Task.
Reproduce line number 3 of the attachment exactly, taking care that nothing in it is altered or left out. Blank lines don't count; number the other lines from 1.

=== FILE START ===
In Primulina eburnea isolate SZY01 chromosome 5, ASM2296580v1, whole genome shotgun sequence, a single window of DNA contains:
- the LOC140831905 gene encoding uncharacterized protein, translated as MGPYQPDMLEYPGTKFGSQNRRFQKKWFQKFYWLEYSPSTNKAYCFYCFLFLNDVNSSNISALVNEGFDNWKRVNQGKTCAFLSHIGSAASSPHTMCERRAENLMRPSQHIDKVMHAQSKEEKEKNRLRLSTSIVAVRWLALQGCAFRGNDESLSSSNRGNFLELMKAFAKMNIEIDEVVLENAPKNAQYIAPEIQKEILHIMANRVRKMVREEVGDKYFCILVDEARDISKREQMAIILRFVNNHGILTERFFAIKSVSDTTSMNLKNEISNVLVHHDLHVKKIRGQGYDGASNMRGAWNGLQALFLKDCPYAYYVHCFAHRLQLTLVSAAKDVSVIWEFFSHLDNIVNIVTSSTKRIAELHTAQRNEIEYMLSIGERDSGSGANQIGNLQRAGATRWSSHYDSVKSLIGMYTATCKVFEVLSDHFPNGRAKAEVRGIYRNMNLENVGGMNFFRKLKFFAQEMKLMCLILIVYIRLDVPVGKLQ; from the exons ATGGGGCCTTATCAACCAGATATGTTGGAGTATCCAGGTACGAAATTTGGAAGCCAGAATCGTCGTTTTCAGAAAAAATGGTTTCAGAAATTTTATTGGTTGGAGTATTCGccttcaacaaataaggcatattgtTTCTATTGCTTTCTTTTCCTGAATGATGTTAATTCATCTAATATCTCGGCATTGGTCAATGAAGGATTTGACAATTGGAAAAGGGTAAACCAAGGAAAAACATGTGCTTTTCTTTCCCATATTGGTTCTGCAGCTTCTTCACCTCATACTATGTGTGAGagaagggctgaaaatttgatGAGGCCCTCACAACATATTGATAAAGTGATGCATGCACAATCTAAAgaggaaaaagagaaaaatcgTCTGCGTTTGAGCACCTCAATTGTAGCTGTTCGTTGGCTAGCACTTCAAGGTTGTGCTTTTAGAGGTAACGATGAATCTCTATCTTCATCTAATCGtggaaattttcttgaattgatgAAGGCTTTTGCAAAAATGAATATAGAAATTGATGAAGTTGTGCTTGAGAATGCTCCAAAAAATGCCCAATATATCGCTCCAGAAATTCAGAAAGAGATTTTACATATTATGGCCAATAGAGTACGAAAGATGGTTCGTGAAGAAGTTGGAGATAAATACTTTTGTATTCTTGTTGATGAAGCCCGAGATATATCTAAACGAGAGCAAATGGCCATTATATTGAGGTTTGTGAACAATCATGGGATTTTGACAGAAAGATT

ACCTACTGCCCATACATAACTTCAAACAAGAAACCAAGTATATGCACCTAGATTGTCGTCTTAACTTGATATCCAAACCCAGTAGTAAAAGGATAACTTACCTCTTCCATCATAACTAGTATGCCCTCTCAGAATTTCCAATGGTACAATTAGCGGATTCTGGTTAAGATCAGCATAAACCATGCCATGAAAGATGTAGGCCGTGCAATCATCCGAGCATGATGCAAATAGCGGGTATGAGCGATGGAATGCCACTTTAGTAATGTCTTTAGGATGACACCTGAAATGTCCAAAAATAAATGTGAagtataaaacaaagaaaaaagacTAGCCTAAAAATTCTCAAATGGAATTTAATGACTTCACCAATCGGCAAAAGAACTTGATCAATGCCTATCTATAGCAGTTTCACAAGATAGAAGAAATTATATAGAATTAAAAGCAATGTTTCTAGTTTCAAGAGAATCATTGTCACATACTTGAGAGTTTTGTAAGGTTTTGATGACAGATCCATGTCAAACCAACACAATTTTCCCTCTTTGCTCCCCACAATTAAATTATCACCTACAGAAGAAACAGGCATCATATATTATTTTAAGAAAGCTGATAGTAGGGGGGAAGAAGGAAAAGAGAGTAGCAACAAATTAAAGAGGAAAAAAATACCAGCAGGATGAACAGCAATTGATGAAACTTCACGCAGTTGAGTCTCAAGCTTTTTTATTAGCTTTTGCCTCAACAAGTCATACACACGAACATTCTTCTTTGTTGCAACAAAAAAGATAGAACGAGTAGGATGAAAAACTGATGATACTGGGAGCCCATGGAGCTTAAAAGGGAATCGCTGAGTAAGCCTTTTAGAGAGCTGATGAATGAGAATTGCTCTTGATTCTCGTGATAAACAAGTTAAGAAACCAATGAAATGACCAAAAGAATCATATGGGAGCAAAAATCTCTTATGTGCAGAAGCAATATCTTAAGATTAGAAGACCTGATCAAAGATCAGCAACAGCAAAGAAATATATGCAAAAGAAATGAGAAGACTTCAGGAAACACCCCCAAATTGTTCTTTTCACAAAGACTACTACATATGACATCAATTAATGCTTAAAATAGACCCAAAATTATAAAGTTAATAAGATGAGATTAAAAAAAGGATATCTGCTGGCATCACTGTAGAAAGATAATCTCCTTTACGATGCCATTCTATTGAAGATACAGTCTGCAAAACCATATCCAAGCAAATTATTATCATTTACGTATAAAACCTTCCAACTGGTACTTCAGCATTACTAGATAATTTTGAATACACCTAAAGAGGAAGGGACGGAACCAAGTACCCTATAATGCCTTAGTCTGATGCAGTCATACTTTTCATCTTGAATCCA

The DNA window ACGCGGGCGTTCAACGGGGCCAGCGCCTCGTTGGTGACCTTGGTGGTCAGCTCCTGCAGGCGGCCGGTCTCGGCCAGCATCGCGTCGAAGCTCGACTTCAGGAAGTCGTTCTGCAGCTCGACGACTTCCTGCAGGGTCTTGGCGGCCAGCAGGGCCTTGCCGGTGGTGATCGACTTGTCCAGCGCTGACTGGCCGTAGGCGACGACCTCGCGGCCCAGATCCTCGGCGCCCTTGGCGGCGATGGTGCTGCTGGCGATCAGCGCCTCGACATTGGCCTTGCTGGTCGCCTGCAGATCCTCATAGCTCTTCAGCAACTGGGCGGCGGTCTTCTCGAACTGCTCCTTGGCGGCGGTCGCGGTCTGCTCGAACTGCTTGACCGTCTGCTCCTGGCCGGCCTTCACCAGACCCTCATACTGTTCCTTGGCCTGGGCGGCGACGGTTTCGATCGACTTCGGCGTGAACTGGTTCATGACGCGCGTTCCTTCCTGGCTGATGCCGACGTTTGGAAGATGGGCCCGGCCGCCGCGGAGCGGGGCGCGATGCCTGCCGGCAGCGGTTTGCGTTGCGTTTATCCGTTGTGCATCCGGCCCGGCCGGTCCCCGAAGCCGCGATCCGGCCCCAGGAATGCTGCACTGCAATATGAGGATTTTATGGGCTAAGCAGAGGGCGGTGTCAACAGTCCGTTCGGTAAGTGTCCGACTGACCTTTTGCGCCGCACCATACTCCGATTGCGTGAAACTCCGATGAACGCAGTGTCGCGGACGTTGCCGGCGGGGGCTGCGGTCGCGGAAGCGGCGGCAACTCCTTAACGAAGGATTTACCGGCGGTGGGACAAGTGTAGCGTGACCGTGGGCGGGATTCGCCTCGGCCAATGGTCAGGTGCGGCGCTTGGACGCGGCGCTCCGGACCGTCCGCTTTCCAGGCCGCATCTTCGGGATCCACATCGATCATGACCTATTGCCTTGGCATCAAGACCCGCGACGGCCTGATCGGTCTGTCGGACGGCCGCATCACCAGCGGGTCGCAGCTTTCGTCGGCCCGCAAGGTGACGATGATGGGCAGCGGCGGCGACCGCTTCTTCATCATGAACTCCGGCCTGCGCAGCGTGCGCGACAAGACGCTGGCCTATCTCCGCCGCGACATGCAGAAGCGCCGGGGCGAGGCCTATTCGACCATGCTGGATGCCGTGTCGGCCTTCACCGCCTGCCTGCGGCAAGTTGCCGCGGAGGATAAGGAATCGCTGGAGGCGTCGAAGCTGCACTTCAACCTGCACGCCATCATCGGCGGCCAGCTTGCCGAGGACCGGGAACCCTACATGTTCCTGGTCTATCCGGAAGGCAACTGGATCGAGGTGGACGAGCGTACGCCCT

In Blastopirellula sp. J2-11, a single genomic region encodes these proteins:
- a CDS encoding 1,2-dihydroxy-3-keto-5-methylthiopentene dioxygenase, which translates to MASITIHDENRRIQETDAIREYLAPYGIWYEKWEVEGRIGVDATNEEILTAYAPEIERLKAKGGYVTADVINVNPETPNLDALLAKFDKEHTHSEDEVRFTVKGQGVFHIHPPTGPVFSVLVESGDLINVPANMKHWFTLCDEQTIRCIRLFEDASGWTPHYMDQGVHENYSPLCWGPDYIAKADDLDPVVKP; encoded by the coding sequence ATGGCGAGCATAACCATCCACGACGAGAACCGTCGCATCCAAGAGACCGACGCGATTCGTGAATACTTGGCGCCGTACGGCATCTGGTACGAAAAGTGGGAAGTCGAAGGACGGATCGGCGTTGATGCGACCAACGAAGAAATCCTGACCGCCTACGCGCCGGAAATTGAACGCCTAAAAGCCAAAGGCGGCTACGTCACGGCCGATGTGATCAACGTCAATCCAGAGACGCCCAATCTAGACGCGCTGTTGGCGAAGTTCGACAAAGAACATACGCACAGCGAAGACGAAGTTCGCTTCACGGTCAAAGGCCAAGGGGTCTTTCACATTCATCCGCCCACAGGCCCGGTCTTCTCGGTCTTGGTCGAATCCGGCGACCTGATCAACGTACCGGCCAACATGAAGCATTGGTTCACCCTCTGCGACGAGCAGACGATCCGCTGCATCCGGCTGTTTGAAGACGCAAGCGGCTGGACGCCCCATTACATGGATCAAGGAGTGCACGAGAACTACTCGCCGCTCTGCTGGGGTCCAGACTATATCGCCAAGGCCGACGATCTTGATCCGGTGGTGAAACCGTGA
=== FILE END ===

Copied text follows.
ACCTACTGCCCATACATAACTTCAAACAAGAAACCAAGTATATGCACCTAGATTGTCGTCTTAACTTGATATCCAAACCCAGTAGTAAAAGGATAACTTACCTCTTCCATCATAACTAGTATGCCCTCTCAGAATTTCCAATGGTACAATTAGCGGATTCTGGTTAAGATCAGCATAAACCATGCCATGAAAGATGTAGGCCGTGCAATCATCCGAGCATGATGCAAATAGCGGGTATGAGCGATGGAATGCCACTTTAGTAATGTCTTTAGGATGACACCTGAAATGTCCAAAAATAAATGTGAagtataaaacaaagaaaaaagacTAGCCTAAAAATTCTCAAATGGAATTTAATGACTTCACCAATCGGCAAAAGAACTTGATCAATGCCTATCTATAGCAGTTTCACAAGATAGAAGAAATTATATAGAATTAAAAGCAATGTTTCTAGTTTCAAGAGAATCATTGTCACATACTTGAGAGTTTTGTAAGGTTTTGATGACAGATCCATGTCAAACCAACACAATTTTCCCTCTTTGCTCCCCACAATTAAATTATCACCTACAGAAGAAACAGGCATCATATATTATTTTAAGAAAGCTGATAGTAGGGGGGAAGAAGGAAAAGAGAGTAGCAACAAATTAAAGAGGAAAAAAATACCAGCAGGATGAACAGCAATTGATGAAACTTCACGCAGTTGAGTCTCAAGCTTTTTTATTAGCTTTTGCCTCAACAAGTCATACACACGAACATTCTTCTTTGTTGCAACAAAAAAGATAGAACGAGTAGGATGAAAAACTGATGATACTGGGAGCCCATGGAGCTTAAAAGGGAATCGCTGAGTAAGCCTTTTAGAGAGCTGATGAATGAGAATTGCTCTTGATTCTCGTGATAAACAAGTTAAGAAACCAATGAAATGACCAAAAGAATCATATGGGAGCAAAAATCTCTTATGTGCAGAAGCAATATCTTAAGATTAGAAGACCTGATCAAAGATCAGCAACAGCAAAGAAATATATGCAAAAGAAATGAGAAGACTTCAGGAAACACCCCCAAATTGTTCTTTTCACAAAGACTACTACATATGACATCAATTAATGCTTAAAATAGACCCAAAATTATAAAGTTAATAAGATGAGATTAAAAAAAGGATATCTGCTGGCATCACTGTAGAAAGATAATCTCCTTTACGATGCCATTCTATTGAAGATACAGTCTGCAAAACCATATCCAAGCAAATTATTATCATTTACGTATAAAACCTTCCAACTGGTACTTCAGCATTACTAGATAATTTTGAATACACCTAAAGAGGAAGGGACGGAACCAAGTACCCTATAATGCCTTAGTCTGATGCAGTCATACTTTTCATCTTGAATCCA